Walking The Walk

Walking The Walk

Here's how my first time protesting went.
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This weekend I was able to take a stand for a cause I believe in. It was my first protest and needless to say I was nervous. The organizers had briefed us on how to behave including that it would remain peaceful, that we were to respect any police officers present, and gave us suggestions for chants that got our point across without calling for violence or using obscenities. It was professionally set up and while my friends and I were excited for a week beforehand, we also were concerned that individuals not associated with our group might show up and cause trouble. We didn't want anything to damage the reputation of the organizers, invalidate the protest, or risk ourselves getting arrested if officers thought we were a part of a negative group.

But I learned I had no reason to worry. Around a thousand people showed up at the protest and we were a beautiful, peaceful, diverse bunch. There was a Catholic priest, representatives from a Muslim mosque, local government leaders, college students, and families of every color, religion, and ethnicity. Some signs were funny, some were inspiring, and some were satirical. The speakers were wonderful (although standing near the back I wished the microphone was a little louder). Everyone was full of energy. People were sharing personal stories and some were crying. But it always remained peaceful.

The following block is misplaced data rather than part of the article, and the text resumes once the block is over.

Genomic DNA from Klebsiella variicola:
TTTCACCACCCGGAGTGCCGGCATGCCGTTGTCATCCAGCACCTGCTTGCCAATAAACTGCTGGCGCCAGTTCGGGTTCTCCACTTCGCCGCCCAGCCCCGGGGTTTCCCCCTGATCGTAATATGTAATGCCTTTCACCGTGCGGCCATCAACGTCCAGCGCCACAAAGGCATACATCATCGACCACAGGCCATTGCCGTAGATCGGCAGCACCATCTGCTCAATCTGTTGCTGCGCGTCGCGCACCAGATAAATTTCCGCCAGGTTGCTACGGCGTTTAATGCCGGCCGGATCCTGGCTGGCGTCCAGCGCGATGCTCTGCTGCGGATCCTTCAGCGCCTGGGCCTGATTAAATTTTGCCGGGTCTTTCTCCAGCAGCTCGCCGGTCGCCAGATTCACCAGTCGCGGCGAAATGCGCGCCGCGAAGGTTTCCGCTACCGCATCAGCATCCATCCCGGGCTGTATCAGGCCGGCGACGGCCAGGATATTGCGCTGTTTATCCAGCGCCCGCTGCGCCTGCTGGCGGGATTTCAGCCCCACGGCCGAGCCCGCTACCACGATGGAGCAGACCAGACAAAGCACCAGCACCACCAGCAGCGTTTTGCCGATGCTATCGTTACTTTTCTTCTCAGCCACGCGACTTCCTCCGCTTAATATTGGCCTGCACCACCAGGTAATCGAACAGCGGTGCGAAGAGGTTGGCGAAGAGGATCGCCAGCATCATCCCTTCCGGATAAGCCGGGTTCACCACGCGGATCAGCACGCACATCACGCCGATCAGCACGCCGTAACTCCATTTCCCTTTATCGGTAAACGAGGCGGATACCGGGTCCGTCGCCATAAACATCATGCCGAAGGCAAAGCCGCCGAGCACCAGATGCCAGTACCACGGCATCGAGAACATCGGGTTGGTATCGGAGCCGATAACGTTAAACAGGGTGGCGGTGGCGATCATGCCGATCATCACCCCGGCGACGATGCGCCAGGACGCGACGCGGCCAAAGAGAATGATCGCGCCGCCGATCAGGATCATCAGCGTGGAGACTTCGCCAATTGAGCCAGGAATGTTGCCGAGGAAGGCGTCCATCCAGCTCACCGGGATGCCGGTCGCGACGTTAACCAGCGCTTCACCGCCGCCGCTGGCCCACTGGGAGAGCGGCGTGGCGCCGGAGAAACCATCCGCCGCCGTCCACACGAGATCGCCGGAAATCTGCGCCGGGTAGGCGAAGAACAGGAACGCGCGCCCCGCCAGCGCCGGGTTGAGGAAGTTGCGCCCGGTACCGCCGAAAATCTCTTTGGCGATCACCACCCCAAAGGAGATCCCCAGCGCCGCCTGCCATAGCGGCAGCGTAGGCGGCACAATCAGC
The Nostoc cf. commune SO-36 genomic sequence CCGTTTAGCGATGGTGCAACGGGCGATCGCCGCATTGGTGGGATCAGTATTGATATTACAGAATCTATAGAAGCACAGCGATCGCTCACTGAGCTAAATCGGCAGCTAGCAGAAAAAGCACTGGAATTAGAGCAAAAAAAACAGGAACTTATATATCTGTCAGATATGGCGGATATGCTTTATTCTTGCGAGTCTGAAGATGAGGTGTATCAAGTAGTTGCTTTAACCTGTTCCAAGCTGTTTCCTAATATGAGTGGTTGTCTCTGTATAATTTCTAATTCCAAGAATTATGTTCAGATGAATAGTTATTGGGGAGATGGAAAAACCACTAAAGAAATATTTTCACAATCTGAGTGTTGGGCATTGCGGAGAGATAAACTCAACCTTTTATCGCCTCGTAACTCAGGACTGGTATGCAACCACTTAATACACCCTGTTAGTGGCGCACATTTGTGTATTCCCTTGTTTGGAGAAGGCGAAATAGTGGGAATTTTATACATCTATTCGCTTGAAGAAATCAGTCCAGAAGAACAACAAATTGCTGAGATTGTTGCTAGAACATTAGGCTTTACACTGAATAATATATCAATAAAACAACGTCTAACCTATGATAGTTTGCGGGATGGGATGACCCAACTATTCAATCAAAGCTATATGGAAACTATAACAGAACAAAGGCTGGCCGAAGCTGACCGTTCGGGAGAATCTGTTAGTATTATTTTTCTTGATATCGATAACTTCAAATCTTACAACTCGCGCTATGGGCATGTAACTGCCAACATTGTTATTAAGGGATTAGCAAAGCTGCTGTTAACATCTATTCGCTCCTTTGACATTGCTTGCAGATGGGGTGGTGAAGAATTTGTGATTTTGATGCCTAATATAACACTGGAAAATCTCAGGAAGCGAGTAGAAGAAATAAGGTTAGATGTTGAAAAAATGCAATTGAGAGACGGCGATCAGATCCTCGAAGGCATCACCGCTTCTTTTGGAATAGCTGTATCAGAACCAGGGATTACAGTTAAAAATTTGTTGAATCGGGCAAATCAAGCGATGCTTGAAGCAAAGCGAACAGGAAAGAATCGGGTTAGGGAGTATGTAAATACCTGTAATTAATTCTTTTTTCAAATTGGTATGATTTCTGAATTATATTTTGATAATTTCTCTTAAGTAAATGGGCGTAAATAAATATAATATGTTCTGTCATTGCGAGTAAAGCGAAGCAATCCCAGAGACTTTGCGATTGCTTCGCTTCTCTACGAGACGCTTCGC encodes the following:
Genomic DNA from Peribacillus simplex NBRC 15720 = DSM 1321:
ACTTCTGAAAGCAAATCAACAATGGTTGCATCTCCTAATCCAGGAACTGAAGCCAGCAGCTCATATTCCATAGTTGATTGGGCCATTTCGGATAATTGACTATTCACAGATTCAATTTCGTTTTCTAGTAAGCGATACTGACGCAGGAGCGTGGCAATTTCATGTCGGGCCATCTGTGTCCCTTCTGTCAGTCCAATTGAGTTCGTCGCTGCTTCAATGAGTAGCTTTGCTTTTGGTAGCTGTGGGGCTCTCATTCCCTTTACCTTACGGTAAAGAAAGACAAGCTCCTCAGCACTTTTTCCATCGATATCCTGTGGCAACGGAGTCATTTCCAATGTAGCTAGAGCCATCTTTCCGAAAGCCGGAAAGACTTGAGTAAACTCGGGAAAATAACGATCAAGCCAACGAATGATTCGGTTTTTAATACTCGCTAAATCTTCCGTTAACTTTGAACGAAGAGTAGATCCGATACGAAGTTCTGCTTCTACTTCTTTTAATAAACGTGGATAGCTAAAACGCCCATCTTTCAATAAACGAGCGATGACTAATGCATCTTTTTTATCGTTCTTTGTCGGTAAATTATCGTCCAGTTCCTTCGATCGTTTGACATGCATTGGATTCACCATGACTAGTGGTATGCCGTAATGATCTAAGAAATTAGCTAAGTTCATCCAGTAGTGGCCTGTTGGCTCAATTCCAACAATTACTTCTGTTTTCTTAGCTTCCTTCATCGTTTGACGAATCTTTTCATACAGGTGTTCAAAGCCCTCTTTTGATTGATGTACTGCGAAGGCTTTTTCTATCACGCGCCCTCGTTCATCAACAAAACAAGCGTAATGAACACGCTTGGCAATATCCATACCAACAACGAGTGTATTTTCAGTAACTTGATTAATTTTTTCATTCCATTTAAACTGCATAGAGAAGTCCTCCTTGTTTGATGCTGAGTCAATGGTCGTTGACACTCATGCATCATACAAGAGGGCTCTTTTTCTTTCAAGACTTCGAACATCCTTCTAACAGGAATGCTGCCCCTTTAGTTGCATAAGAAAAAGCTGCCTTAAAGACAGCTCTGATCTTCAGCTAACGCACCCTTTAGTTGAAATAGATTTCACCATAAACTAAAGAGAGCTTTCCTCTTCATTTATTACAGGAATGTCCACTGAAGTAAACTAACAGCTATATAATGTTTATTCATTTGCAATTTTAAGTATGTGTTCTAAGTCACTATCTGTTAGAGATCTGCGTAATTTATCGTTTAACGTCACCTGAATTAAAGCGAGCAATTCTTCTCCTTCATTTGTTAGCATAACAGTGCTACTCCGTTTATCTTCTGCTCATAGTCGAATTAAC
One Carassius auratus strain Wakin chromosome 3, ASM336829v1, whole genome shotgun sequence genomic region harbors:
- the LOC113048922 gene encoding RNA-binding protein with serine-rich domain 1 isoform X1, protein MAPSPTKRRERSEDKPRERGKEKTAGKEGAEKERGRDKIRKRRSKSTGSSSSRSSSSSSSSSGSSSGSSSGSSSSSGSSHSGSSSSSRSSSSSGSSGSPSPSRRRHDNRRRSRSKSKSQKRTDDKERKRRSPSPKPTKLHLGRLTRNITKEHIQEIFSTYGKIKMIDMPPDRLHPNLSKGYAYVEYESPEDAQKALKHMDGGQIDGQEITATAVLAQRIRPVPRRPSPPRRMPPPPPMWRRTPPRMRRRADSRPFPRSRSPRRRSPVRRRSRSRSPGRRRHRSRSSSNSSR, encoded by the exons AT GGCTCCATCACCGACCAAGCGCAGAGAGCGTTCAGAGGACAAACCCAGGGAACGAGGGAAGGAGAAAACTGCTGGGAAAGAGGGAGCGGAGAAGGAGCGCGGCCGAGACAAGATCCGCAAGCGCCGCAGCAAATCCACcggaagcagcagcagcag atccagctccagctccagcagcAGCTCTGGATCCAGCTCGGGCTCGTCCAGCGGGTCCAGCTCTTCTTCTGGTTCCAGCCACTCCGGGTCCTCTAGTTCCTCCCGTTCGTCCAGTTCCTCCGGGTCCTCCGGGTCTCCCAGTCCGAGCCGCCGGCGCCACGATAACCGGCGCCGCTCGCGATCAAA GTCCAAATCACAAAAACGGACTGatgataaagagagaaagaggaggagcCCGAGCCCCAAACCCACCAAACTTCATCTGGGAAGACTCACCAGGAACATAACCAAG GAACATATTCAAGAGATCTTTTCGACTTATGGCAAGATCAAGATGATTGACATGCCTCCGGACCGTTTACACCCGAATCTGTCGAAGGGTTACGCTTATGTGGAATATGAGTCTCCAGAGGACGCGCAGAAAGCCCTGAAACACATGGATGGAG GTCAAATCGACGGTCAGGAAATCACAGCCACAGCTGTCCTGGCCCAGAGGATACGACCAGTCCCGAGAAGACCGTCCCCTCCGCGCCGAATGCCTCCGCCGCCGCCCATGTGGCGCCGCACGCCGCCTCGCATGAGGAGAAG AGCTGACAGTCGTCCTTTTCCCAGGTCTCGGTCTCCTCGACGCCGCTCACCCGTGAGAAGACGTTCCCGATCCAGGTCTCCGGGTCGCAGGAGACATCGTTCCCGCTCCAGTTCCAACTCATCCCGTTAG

Law enforcement was present and we thanked each officer we passed while marching and those that watched over us at the capital building for protecting us. The leaders of the protests handed out information with contact information for senators and lists of charities we can donate to.

The entire experience was very motivating and inspiring. It was created to be more than just a one time event and I think it accomplished that goal. Whether change is made or not remains to be seen, but until then I am going to continue going to protests, continue contacting my representatives, continue volunteering, and most importantly continue to be an ally for oppressed people.

Cover Image Credit: Michael Swartz Jr.

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5 Perks Of Having A Long-Distance Best Friend

The best kind of long-distance relationship.
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Sometimes, people get annoyed when girls refer to multiple people as their "best friend," but they don't understand. We have different types of best friends. There's the going out together best friend, the see each other everyday best friend and the constant, low maintenance best friend.

While I'm lucky enough to have two out of the three at the same school as me, my "low maintenance" best friend goes to college six hours from Baton Rouge.

This type of friend is special because no matter how long you go without talking or seeing each other, you're always insanely close. Even though I miss her daily, having a long-distance best friend has its perks. Here are just a few of them...

1. Getting to see each other is a special event.

Sometimes when you see someone all the time, you take that person and their friendship for granted. When you don't get to see one of your favorite people very often, the times when you're together are truly appreciated.

2. You always have someone to give unbiased advice.

This person knows you best, but they probably don't know the people you're telling them about, so they can give you better advice than anyone else.

3. You always have someone to text and FaceTime.

While there may be hundreds of miles between you, they're also just a phone call away. You know they'll always be there for you even when they can't physically be there.